16 The thrust of the Defendants’ attack was basically that PIL had not actually decided at the relevant point in time (19 January 2004) to ship the cargos from the three suppliers to Agrima on the Asia Star. They further contend that PIL had effectively colluded with Pamin, Pacoil, Indomas and Agrima to present a “sham” case to the court.

17 In support of their submissions, the OAS pointed to numerous cargo nomination instructions, which had been sent to the OAS via email. These emails, sent between 13 to 17 January 2004, showed that PIL requested various permutations in terms of the quantities of cargoes to be loaded on Asia Star, and was asking for stowage plans to be prepared for these permutations. The quantities stated in these requests did not match those in the SIs.

18 OAS also point to the close relationship between the parties. PIL, Pamin, Indomas and Pacoil all belonged to the same group of companies, with common directors. Agrima was also closely linked to PIL, having been appointed as PIL’s sole agent in Turkey in 2004.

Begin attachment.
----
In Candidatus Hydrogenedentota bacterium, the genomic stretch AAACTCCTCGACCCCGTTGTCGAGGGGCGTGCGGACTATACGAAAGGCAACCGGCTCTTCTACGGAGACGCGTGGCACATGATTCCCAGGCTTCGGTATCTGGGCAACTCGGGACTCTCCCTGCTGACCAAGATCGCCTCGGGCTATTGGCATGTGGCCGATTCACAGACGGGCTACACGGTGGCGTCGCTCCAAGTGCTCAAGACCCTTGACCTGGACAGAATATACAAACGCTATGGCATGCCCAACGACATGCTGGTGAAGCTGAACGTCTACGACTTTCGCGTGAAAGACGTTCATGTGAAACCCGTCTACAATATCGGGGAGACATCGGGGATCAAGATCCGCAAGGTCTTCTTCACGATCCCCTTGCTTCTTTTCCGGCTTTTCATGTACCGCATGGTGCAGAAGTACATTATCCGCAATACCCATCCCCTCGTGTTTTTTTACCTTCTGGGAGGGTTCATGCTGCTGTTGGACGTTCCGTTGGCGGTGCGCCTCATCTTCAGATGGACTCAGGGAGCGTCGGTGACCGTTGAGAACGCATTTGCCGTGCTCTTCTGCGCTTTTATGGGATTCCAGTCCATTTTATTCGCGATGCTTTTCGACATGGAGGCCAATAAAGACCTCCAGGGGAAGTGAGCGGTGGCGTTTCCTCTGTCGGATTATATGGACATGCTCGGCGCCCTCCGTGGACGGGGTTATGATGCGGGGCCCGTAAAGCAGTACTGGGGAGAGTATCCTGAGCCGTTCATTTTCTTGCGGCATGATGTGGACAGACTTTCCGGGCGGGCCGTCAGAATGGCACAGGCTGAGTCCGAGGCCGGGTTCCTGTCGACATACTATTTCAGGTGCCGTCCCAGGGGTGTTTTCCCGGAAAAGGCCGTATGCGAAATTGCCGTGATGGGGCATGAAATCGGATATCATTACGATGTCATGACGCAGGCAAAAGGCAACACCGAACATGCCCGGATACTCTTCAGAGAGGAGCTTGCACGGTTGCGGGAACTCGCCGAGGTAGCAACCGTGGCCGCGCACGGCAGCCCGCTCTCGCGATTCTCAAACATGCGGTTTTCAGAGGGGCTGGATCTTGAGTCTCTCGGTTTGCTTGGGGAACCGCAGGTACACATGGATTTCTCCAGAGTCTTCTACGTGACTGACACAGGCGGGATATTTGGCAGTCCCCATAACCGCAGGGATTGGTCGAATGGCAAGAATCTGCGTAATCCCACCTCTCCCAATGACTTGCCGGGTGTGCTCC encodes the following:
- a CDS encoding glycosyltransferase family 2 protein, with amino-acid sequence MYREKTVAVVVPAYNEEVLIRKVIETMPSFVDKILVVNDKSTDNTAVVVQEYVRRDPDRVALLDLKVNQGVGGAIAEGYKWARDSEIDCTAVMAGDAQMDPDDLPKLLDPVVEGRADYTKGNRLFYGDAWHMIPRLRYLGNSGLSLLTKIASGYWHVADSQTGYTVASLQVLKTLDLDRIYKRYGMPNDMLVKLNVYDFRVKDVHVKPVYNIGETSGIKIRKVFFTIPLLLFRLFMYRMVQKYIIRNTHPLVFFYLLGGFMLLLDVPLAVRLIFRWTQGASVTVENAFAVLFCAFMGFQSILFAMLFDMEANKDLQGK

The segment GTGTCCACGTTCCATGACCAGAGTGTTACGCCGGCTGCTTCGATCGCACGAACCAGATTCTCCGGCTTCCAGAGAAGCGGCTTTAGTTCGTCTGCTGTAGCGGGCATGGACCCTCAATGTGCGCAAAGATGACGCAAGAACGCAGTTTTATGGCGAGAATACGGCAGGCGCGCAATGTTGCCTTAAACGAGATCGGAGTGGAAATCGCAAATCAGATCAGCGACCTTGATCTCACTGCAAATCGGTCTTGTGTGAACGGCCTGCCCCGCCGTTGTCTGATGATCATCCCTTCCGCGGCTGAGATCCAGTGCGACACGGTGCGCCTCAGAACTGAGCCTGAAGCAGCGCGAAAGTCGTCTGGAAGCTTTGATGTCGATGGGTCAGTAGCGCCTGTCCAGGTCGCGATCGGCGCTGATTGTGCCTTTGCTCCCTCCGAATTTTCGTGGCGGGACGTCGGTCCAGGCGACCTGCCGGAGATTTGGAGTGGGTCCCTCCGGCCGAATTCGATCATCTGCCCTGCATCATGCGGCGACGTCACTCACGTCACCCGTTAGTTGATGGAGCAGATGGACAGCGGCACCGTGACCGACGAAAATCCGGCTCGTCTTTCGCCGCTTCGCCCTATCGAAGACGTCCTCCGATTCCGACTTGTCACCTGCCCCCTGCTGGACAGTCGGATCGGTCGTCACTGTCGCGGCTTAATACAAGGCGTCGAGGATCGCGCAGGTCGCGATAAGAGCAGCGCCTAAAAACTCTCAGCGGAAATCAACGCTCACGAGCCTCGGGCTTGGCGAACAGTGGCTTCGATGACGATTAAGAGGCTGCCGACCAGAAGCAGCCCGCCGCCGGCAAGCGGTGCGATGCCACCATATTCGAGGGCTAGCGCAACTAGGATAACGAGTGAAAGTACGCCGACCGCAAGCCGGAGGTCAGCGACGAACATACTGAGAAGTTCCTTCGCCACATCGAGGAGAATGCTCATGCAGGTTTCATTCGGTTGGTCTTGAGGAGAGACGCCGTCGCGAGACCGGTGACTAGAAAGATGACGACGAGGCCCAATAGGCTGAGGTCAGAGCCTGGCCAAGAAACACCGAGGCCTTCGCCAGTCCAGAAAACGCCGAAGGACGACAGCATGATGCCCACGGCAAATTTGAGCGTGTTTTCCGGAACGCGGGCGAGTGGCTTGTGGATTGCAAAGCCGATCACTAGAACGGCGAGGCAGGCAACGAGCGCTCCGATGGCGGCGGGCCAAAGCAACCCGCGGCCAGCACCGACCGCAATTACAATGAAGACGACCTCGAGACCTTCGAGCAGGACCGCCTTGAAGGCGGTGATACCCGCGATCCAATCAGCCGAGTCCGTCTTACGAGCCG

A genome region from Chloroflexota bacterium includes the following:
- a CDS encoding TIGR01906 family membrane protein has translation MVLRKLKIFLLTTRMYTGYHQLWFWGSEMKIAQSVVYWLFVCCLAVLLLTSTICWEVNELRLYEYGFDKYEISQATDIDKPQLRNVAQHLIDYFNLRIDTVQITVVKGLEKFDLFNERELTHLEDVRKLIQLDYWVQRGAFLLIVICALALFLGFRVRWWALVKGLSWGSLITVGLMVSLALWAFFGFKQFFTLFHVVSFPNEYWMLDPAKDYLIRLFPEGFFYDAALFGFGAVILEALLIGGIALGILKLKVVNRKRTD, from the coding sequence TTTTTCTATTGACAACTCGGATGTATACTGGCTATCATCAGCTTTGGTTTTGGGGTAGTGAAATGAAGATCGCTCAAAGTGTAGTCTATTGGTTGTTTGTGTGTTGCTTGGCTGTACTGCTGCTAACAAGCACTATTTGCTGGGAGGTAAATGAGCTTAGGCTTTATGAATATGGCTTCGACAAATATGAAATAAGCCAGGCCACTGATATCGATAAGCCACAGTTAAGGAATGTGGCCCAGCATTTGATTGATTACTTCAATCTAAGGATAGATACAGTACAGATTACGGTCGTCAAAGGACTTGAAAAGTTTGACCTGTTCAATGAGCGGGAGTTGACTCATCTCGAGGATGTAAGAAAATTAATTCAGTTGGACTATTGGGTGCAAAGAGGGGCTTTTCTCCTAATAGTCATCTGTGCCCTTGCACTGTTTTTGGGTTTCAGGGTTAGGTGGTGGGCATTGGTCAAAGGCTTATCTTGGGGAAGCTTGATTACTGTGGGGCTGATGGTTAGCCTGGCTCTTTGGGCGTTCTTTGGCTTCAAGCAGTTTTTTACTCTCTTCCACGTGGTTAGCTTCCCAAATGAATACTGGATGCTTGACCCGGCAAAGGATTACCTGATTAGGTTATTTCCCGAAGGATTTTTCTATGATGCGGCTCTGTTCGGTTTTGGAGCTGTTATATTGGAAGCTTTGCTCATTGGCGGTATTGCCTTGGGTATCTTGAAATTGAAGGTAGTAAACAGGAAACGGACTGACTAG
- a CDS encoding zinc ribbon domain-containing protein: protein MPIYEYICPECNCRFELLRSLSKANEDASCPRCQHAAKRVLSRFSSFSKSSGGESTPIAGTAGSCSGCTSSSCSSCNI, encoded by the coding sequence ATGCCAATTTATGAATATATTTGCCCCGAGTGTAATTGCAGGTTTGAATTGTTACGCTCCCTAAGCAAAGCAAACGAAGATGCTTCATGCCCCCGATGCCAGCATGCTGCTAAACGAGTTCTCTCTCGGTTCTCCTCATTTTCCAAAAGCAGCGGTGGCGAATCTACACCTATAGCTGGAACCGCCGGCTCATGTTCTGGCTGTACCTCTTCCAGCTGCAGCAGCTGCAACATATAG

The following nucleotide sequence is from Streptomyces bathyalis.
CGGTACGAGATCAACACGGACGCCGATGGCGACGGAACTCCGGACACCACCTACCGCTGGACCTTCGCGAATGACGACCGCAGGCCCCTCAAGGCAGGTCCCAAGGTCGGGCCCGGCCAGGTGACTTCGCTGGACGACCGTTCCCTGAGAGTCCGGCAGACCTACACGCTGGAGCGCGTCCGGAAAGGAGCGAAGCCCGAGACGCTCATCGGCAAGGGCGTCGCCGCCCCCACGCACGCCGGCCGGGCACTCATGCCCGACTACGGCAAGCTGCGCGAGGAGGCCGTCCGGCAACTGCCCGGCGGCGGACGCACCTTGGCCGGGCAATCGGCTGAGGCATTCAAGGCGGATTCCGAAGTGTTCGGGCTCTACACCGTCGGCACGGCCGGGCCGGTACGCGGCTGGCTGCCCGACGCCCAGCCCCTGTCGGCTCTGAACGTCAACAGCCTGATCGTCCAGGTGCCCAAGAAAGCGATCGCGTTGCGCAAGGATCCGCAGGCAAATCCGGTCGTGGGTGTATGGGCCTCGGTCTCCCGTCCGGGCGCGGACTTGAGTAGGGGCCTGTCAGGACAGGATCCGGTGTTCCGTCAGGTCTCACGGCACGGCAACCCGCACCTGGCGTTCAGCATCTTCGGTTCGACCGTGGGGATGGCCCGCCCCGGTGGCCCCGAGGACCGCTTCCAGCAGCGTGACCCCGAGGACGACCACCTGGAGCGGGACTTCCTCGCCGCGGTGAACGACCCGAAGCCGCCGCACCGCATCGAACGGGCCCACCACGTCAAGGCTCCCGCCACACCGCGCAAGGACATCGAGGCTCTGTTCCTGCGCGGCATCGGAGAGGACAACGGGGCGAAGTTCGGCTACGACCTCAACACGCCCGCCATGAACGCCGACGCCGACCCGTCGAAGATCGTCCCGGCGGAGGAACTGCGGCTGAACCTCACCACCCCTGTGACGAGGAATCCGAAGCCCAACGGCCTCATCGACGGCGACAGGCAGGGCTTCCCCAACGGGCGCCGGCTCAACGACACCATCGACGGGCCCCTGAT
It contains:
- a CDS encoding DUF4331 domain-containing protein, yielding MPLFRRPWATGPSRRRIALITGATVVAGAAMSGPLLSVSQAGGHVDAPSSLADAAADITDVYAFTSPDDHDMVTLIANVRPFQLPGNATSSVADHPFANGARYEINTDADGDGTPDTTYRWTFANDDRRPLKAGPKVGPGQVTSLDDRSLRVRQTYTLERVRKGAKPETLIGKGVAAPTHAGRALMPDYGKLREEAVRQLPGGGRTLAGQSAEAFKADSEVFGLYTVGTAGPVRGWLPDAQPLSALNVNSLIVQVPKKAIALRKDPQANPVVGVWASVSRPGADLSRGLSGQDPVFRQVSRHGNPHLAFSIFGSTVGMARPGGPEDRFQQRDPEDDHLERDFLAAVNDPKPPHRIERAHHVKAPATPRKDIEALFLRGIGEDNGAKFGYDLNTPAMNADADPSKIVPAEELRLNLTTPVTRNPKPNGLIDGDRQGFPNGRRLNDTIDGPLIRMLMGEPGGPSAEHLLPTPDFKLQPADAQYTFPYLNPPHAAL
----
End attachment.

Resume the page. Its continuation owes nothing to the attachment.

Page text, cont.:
19 Based on the evidence before me, I found that PIL had proven its loss on the contracts, on a balance of probabilities. Ravi had testified that the various cargo nominations were requested as PIL was exploring possible alternative shipping destinations at that point in time. He explained that this was common practice in the industry. Ravi confirmed that the initial position was for the Asia Star to ship cargo for the satisfaction of the Agrima contracts. While PIL was exploring other possible alternatives, they had not made any firm decision on this. This evidence was supported by the testimony of Sheik Abdul Malik Mohamed Kassim (“Malik”), the Head of Chartering/Operations for PIL.

20 The first cargo nomination corresponded to the quantities ordered by Agrima from PIL. This showed that PIL had chartered Asia Star for delivery of Agrima’s contracts. The evidence did not show that they had decided affirmatively to deviate from this position. PIL was at the relevant time ready, willing and able to ship the cargo from the three suppliers to Agrima in satisfaction of their obligations. The SIs and purchase orders from Agrima are contemporaneous proof of this. The Asia Star, being the only ship chartered by them in the relevant time period for shipment to Turkey, was an integral part of the arrangement. Any losses occasioned by PIL’s failure to load the cargo and deliver it to Agrima within the material time flowed directly from the Defendant’s breach of the charterparty. The fact that they may have eventually used the Asia Star for other purposes does not detract from this position.